I get all caught up in how a piece is made and think it is so
wonderful but the person who buys it isn't so interested, I think
they see a design they like and don't really care how it's made.
The "cult" of the handmade was a much bigger deal fifty or a hundred
years ago, as a reaction against the ugly side of the Industrial
Revolution. But in the marketplace of material things, the product is
tangible and the intangible value includes such things as
emotional/sentimental appeal, reputation of the maker, perceived
status that the object implies.
"Handmade" is, in the mind of the customer, less real than it is to
the people who actually do the making. Unless you make a retail
presentation of how it is made, chances are that today's customer is
not especially interested.
I do pioneer technique, that is very important to me as a
craftsman/artist and I assume at some point after I'm dead someone
will notice and wonder how I made a certain piece and put it in a
museum but that may just be hubris on my part.
I used to do a lot of technically challenging mokume and married
Lots of interest from other metalsmiths at shows and I tended to
have customers that were impressed by the difficulty of the
technique. One time I sold one of my best pieces at a show. It was an
impossibly difficult married metal bowl. After the deal was done and
the bowl paid for, the customer started asking how it was made and
revealed by his questions that he hadn't a clue. After the customer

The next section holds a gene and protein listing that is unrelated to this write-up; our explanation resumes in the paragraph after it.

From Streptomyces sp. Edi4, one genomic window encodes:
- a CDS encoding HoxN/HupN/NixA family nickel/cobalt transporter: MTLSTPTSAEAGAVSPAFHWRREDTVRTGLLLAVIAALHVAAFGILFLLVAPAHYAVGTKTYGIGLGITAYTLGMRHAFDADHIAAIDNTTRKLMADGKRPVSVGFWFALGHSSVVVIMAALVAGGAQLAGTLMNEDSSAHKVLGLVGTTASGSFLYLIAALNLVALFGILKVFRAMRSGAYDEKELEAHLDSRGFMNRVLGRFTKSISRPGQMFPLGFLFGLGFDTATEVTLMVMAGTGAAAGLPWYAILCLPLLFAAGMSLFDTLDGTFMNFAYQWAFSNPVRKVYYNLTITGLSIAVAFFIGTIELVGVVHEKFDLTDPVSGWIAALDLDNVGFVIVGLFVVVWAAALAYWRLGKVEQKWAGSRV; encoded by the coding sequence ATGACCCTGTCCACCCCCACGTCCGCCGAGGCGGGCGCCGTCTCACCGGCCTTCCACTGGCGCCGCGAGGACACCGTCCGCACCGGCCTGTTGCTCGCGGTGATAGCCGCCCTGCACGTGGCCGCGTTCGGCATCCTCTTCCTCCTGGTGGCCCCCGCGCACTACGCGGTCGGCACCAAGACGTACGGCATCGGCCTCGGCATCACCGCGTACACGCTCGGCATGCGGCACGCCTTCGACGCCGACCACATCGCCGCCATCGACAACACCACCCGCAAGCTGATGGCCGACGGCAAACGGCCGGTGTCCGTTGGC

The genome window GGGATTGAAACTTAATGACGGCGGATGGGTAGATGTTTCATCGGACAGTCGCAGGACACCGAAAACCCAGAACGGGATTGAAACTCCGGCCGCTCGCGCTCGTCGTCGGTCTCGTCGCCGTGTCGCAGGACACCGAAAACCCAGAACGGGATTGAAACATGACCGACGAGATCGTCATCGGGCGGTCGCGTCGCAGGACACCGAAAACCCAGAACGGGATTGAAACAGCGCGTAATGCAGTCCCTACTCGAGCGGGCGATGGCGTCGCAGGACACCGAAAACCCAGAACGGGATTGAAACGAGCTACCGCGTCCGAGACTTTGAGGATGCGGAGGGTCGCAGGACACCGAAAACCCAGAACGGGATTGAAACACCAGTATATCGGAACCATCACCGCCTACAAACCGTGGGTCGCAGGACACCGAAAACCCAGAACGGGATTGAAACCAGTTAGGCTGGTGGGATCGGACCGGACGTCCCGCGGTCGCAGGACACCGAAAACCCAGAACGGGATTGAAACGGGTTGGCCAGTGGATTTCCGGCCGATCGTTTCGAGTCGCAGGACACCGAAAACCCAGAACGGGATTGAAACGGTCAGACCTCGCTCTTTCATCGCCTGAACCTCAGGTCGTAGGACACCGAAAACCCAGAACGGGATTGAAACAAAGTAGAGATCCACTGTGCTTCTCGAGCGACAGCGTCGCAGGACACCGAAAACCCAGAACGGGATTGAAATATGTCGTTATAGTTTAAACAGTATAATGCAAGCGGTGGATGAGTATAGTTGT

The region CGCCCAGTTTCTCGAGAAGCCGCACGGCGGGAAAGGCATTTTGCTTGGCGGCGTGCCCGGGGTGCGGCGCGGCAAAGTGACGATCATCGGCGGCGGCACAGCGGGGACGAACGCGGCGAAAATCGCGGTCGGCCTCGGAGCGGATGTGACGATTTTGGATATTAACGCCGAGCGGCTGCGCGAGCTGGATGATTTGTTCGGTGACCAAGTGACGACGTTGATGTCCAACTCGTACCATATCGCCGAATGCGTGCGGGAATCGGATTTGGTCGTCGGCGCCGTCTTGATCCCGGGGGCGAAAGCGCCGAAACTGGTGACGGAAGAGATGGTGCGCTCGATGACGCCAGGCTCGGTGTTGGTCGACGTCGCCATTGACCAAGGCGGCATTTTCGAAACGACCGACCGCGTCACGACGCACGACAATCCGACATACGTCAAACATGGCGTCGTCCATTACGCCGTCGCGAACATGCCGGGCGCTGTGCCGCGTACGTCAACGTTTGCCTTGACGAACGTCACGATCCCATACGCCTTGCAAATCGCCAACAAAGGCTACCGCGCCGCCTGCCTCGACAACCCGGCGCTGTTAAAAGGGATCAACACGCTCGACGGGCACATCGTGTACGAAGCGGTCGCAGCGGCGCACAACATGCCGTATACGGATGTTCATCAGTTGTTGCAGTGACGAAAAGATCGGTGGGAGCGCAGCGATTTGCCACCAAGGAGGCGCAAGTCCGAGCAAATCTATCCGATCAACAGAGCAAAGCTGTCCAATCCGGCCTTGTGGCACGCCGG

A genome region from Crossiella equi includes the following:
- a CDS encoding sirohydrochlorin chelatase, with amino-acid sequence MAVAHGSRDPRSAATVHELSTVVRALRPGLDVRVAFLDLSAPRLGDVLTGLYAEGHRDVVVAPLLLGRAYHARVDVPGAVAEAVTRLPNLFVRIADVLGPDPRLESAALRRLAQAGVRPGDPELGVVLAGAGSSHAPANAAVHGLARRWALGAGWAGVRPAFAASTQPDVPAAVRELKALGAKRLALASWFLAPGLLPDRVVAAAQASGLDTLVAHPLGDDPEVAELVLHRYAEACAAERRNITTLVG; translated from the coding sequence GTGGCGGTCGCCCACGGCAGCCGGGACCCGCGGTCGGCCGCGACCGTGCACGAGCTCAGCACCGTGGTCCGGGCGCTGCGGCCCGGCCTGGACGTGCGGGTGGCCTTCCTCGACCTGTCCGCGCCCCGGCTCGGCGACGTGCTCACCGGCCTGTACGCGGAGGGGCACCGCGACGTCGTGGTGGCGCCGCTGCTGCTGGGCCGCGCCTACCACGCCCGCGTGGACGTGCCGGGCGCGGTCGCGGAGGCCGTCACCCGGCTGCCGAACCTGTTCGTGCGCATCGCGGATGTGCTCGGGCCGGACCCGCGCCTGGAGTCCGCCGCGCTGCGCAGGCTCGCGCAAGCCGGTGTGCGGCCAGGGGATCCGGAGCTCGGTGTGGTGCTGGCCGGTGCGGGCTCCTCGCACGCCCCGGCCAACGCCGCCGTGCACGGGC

left, a spectator, maybe another craftsman, I don't remember, who was
lurking nearby and witnessed the sale and conversation told me how
horrified he was that this guy would buy such an impressive piece
with such ignorance and indifference to the struggle that went into
making it. Reflecting on that, I prefer to think that making the sale
to someone who didn't especially care about the techniques validated
the effort that went into it. He was buying the result, not the
process. I think that way to often, those of us who are into the
process, in our vanity, expect the audience to be as impressed with
us as we are with ourselves.
Most of us on Orchid are very into technique and craftsmanship. I
certainly am. Nothing wrong with that. But when it comes to
marketing it is a mistake to try to appeal to interests and desires
that you imagine your customers have, but they don't really care that
much about. Some customers are curious. Some are genuinely
interested. You can make your craftsmanship part of your marketing
image. But at the end of the day you had better be making something
that was worth the effort of making by hand.